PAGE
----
New EU FISH II Project to study variations in contents of environmental contaminants in Baltic fish


<p>Contents of environmental contaminants in Baltic fish will be studied for the second time in the 2000s. The previous survey was made from 2002 to 2003. Based on results from the project it will be confirmed whether to modify current recommendations to consumers regarding the intake of fish. In addition, new and comparative data on the contents of hazardous substances in fish will be gathered to benefit EU legislative work.</p>

A survey will study the contents of hazardous substances in Baltic fish and domestic lake fish
The EU FISH II Project recently launched will provide data on the contents of hazardous substances such as dioxin and PCB compounds, brominated flame retardants and perfluorinated compounds in Baltic fish and domestic lake fish, on contents by species in fish of various ages and sizes, and on contents variations since the beginning of the 2000s. In addition, the variations of the substances studied in sea and lake fish will be investigated.

The project is carried out under cooperation between experts
This sector study project coordinated by the Food Safety Authority Evira will be financed from 2009 to 2010 by the Ministry of Agriculture and Forestry. Cooperation partners are Finnish Game and Fisheries Research Institute RKTL, The National Institute for Health and Welfare THL and Finnish Environment Institute SYKE. These institutions also contribute to financing the study.

RKTL will collect some 1 000 fish samples, THL analyzes the presence of dioxin, PCB compounds, brominated flame retardants, and perfluorinated compounds in fish muscles and livers. SYKE maintains a sample bank by which the same fish samples also later can be analyzed if necessary. This study also supports SYKE’s environmental control and related international activities.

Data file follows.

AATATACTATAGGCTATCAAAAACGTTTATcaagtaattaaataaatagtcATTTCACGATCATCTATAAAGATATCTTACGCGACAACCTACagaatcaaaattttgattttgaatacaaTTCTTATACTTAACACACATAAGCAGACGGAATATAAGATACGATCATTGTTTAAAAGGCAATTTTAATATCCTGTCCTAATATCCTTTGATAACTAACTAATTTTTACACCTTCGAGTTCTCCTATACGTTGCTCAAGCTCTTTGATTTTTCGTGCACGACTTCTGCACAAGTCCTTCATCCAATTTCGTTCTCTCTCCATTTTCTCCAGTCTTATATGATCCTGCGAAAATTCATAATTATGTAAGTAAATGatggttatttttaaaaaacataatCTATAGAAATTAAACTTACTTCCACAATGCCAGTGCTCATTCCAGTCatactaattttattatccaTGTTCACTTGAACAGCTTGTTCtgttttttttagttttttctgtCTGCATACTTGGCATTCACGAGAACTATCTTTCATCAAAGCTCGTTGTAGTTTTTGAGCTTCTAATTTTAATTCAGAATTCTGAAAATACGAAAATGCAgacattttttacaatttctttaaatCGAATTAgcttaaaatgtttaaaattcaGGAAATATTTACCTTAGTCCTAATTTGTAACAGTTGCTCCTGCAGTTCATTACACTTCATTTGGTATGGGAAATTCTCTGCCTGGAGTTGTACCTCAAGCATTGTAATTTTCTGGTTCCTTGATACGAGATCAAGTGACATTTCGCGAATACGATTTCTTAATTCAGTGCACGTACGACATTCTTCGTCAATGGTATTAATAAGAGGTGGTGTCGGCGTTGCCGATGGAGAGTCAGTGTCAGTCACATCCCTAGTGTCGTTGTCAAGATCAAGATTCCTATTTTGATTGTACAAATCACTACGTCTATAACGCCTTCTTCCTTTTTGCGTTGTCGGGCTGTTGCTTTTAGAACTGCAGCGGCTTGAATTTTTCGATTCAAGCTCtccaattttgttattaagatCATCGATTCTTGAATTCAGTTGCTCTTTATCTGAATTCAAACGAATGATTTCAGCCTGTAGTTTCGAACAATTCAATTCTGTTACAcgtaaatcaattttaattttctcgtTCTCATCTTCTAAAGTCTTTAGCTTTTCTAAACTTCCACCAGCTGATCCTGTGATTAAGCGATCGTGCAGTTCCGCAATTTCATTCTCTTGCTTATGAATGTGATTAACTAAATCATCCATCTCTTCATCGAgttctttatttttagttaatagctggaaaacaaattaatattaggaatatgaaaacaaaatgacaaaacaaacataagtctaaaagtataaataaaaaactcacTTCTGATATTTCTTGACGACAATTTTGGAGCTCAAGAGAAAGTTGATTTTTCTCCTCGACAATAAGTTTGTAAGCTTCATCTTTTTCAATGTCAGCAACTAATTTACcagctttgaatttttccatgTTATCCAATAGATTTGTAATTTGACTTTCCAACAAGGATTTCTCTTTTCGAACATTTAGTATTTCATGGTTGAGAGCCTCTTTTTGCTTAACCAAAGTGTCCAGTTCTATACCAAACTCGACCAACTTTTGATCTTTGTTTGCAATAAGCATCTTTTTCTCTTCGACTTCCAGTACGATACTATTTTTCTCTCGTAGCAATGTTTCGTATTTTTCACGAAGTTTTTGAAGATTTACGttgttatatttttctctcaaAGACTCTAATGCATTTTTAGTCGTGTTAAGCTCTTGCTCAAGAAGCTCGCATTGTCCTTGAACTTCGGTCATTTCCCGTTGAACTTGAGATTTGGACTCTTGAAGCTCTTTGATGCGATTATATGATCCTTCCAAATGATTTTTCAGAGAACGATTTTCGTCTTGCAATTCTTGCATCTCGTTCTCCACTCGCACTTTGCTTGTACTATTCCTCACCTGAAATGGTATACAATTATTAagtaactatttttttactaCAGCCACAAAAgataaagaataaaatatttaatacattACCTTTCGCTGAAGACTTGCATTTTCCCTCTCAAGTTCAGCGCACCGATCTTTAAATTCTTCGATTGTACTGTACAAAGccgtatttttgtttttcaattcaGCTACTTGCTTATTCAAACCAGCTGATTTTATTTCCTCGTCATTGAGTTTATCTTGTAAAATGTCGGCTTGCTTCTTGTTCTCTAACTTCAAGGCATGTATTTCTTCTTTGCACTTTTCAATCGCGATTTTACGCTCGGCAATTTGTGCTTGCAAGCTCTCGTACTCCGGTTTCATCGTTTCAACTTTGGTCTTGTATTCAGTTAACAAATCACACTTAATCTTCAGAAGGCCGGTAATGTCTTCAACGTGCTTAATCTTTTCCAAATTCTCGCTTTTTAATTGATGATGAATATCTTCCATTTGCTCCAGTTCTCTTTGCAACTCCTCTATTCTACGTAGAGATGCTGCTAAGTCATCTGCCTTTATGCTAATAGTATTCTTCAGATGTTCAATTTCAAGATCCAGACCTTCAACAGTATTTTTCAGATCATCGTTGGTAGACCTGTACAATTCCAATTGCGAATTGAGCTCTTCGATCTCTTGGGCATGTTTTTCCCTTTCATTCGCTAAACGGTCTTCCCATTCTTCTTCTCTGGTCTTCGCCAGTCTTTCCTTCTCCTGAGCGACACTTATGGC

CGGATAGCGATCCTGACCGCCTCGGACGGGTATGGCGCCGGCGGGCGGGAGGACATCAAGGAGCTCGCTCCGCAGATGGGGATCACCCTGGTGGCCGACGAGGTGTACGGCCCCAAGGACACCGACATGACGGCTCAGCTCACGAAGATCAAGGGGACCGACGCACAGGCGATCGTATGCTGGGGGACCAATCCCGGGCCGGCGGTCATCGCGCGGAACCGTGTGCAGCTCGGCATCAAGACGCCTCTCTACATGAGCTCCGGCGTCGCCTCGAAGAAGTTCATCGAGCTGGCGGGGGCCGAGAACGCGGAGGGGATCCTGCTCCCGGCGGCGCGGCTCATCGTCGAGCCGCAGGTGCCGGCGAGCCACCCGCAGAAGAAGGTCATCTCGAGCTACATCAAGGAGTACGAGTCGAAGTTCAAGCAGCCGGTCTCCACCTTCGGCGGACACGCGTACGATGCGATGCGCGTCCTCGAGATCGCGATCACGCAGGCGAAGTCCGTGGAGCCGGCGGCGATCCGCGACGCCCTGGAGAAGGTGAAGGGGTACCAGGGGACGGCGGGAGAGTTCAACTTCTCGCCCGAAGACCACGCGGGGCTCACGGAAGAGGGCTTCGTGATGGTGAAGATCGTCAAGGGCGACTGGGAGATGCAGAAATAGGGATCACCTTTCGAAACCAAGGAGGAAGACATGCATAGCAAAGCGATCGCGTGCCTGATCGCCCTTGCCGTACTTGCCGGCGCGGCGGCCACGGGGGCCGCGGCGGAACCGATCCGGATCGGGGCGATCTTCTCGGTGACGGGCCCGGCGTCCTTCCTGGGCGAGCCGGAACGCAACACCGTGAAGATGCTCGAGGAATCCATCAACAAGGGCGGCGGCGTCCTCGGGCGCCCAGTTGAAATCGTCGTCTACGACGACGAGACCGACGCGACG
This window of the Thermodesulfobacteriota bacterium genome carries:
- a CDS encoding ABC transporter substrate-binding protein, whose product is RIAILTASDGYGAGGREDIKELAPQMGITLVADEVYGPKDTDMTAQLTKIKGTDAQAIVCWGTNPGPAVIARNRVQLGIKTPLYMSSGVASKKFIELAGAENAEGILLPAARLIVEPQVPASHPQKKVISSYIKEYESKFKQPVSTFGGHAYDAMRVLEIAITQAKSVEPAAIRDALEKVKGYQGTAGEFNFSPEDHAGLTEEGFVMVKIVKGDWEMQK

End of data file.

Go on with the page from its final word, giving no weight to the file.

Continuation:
Evira will define the exposure of consumers to environmental toxins in fish by performing calculations on the intake of these substances, which then jointly can be utilized to evaluate benefits and risks in fish consumption. Consumer safety when necessary will be observed by issuing new exceptions to general recommendations on the dietary intake of fish.

Study results will be applied when the European Commission amends regulations
Results from the study will be sent to the Commission as required by the terms in the exception set for Finland and Sweden in connection with regulations on maximum contents. Finland and Sweden may within their respective areas sell fish caught in the Baltic Sea even though contents of dioxin and PCB in the fish would exceed maximum contents defined for such fish. The Commission’s legislative body will process amendments to the regulation in 2011.

Additional information:
Research professor Anja Hallikainen, Evira t. 050 3868 433, anja.hallikainen
Senior researcher Pekka J. Vuorinen, RKTL t. 020 575 1277, pekka.vuorinen
Senior researcher Jaakko Mannio, SYKE t. 0400 148 604, jaakko.mannio
Senior researcher, Head of Unit Hannu Kiviranta, THL t. 020 610 6361, hannu.kiviranta


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